After reading this article you’ll know how to:
Create an application with a Google sign-on login method
Set up the SSO configurations
Configure the callback page
Build Google callback action flow
Single sign-on (SSO) is an authentication method that allows users to securely log in to different services using a single ID. With SSO, they can access all needed applications without being required to authenticate using different credentials.
Google Account SSO allows existing Gmail and G-Suite users to sign on. When you enable SSO, users are redirected to an external identity provider (IdP) to authenticate. This IdP will be the system of record for authenticated users. You don’t need to synchronize passwords to Cloud Identity or Google Workspace.
This article will kickstart you into setting up your Google SSO configuration for the next-gen version of your Betty Blocks application.
Open the application you want to use for setting up a Google SSO login method. Let’s first create a new model for our web users, so that we can use it later as a login model. Go to Data model > Create new model (+). The necessary properties to add are Email and Password, add them to your model.
Next, create a new page using one of the default page templates - User, account login only. It will save us some time because it has the needed login form for our future settings. While configuring the login form in it, create a new authentication profile (we called it just Google SSO profile) and use our new model (Webuser) as a login model, with Email as a username property and Password as a password property.
Note: Also, it would be useful to have a home page in your application, so that you can choose to redirect your users to it from this configuration. Pick it up here if you already have one.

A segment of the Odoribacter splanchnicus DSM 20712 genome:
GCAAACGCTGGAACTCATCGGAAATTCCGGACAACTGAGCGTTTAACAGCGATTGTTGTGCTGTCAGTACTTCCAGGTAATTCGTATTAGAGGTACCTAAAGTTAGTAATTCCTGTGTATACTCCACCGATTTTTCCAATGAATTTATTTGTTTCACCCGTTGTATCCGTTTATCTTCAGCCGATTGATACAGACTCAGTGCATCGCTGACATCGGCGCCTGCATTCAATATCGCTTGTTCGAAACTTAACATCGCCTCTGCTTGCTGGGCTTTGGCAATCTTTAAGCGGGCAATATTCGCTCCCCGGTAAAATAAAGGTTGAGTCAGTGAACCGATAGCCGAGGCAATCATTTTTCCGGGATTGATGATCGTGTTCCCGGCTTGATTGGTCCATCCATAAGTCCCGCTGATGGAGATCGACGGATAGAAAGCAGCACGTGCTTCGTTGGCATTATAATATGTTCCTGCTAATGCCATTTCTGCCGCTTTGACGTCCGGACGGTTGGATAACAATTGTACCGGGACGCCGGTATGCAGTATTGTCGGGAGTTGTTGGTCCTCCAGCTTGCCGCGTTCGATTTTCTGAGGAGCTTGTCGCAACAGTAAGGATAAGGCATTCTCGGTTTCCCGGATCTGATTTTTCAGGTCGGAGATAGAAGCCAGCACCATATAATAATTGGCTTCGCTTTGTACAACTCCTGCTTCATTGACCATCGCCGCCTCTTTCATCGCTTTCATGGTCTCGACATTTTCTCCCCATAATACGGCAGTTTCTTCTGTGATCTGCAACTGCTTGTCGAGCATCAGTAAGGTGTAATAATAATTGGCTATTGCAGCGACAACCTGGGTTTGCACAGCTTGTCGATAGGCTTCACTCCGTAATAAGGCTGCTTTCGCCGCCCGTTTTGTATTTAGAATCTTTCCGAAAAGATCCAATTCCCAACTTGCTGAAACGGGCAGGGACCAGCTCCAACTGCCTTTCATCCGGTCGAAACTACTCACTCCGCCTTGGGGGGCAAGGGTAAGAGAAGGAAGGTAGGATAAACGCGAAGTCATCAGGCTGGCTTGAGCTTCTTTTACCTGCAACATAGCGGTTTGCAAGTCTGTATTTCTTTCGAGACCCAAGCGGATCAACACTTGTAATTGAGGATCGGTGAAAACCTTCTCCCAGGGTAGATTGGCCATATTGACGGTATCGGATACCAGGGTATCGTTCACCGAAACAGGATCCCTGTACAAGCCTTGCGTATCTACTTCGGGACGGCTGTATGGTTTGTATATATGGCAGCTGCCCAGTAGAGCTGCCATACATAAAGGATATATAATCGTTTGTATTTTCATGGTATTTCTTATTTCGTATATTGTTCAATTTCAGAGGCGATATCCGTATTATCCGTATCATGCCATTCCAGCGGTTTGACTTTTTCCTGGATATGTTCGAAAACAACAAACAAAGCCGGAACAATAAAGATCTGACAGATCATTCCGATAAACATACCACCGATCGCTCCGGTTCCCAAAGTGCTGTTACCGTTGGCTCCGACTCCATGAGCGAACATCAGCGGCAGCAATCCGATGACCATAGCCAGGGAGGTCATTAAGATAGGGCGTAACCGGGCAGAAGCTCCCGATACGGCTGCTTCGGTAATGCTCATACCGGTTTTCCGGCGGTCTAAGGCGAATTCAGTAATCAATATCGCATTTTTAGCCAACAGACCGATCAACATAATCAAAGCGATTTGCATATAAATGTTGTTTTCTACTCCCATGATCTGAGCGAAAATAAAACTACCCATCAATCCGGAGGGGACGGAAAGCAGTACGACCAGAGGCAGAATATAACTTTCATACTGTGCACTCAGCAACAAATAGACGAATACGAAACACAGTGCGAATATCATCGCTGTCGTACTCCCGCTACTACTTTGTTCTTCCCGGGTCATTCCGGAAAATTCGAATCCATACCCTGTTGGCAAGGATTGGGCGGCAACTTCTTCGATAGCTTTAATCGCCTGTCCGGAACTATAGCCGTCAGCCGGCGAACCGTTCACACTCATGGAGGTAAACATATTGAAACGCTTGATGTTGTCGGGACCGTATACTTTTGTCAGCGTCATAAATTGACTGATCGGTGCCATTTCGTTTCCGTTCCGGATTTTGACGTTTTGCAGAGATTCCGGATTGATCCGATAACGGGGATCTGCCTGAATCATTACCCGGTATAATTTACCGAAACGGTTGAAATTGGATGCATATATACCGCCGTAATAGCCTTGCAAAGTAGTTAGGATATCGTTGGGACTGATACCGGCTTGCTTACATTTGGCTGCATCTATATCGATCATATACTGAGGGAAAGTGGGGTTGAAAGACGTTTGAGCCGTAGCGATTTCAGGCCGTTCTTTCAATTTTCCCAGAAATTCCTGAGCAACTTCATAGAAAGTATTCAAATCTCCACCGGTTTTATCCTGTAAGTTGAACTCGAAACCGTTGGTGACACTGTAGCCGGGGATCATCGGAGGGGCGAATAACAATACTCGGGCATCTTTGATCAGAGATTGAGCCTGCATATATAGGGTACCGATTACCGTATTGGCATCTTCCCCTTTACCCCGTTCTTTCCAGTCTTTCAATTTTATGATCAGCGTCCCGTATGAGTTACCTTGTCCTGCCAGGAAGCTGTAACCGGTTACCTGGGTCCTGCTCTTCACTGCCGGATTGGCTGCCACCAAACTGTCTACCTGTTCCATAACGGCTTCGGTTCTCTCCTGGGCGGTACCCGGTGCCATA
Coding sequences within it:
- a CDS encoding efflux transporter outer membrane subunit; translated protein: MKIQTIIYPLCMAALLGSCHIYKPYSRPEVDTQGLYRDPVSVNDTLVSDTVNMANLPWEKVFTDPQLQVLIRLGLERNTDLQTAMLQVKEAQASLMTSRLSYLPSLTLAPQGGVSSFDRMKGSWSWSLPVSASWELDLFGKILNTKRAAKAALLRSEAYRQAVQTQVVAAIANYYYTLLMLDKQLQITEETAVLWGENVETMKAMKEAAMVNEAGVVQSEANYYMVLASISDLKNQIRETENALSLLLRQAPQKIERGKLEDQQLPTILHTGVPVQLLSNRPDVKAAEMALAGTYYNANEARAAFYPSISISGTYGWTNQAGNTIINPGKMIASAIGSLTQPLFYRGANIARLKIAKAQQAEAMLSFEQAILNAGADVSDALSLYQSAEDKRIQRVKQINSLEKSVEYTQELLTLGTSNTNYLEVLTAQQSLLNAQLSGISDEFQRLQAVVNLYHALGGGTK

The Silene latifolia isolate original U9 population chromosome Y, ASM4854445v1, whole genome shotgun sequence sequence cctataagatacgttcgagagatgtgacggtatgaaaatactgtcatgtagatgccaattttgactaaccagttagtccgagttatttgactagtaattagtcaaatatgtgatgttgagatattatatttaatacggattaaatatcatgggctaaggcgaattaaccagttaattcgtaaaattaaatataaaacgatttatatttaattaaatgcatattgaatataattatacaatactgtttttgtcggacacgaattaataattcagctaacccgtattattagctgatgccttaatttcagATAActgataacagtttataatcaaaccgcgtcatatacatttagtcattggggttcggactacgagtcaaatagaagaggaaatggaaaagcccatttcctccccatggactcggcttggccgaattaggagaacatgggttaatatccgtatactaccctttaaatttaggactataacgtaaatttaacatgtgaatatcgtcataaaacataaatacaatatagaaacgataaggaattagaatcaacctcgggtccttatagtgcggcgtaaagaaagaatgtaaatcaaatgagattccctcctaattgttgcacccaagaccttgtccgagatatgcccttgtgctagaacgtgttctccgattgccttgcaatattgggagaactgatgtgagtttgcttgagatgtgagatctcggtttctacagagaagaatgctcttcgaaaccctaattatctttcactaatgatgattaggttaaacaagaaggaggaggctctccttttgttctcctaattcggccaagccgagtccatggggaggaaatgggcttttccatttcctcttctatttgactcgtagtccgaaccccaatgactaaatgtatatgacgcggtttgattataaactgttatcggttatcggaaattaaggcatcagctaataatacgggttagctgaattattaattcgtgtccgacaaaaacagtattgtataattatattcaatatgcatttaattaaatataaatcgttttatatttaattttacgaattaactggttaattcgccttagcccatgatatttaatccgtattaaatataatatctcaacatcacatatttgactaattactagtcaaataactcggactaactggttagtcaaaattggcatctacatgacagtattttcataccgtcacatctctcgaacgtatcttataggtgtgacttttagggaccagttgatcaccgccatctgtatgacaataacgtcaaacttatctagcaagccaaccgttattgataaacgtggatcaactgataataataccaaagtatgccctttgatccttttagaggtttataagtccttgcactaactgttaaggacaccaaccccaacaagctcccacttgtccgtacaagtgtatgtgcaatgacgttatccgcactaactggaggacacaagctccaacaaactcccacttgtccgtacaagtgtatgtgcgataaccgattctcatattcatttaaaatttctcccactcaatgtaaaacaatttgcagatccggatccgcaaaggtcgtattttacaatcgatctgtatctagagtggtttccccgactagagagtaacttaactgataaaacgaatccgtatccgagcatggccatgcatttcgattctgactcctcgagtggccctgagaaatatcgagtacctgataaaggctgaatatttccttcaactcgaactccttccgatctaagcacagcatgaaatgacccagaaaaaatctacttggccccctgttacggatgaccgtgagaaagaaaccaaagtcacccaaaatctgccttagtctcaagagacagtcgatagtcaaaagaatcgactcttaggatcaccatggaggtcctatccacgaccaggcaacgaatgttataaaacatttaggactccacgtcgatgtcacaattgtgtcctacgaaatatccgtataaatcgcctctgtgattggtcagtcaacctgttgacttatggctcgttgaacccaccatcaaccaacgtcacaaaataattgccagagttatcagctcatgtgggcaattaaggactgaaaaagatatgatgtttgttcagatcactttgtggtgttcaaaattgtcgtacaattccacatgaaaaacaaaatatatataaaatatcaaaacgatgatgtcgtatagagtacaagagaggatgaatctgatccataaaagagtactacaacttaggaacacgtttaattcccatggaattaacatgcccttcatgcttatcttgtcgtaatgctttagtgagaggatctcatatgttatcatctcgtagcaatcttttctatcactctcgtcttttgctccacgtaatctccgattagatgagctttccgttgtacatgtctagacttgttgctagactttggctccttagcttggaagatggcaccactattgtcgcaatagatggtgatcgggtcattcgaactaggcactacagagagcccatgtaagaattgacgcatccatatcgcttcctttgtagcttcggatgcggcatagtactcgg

The authentication profile we’ve just created needs to be adjusted to our future settings. Go to Tools > Authentication profiles > Google SSO profile. Here, select the same values as the ones you see on the screenshot below. Press ‘Save’ when you’re done.
Configuring the login page
To continue our configuration, come back to the login page where we would need to reconfigure it: unlock the wrapper and delete the existing form component(if you use the pre-built configuration like we are using the page template in this example). Then add a new open page component to one of the boxes.
When the open page gets added to our login page, the new configuration window will open and here you have to choose the external page and paste the URL that you need to retrieve from Google’s side.
What to do in order to retrieve the needed URL? Open Using OAuth 2.0 for Web Server Applications in Google’s documentation. Here, in the Create authorization credentials section, you will find some steps on how to get the credentials we need from Google.
This is what the URL you need to pass to the open page button looks like:
First, you need to configure it by replacing <CLIENT_ID> with the client ID that you can find in the configuration in Google credentials.
Then replace <REDIRECT_URI> with the URL of your Betty Blocks app (e.g. https://google-sso-example.betty.app/) with the path of the page you want the return callback to be handled (in our example, google-callback).
Eventually, the URL should contain a piece similar to the one you see below. We will copy it to the Authorised redirect URLs for use with requests from a web server:
If everything is working so far, you’ll be able to reach the signing-in page.
Once you’ve settled the authorization from Google’s side, it’s time to do so from Betty’s side. We are going to create a separate page with a form and hidden input to post the code that Google sends to an action (created behind the form component). This action will handle retrieving the user information and signing them into their Betty Blocks account. Basically, instead of having a classic login form with an email address (login) and password, we retrieve the code from Google and post that in a form that is automatically submitted.
Let’s start by creating a Google callback page: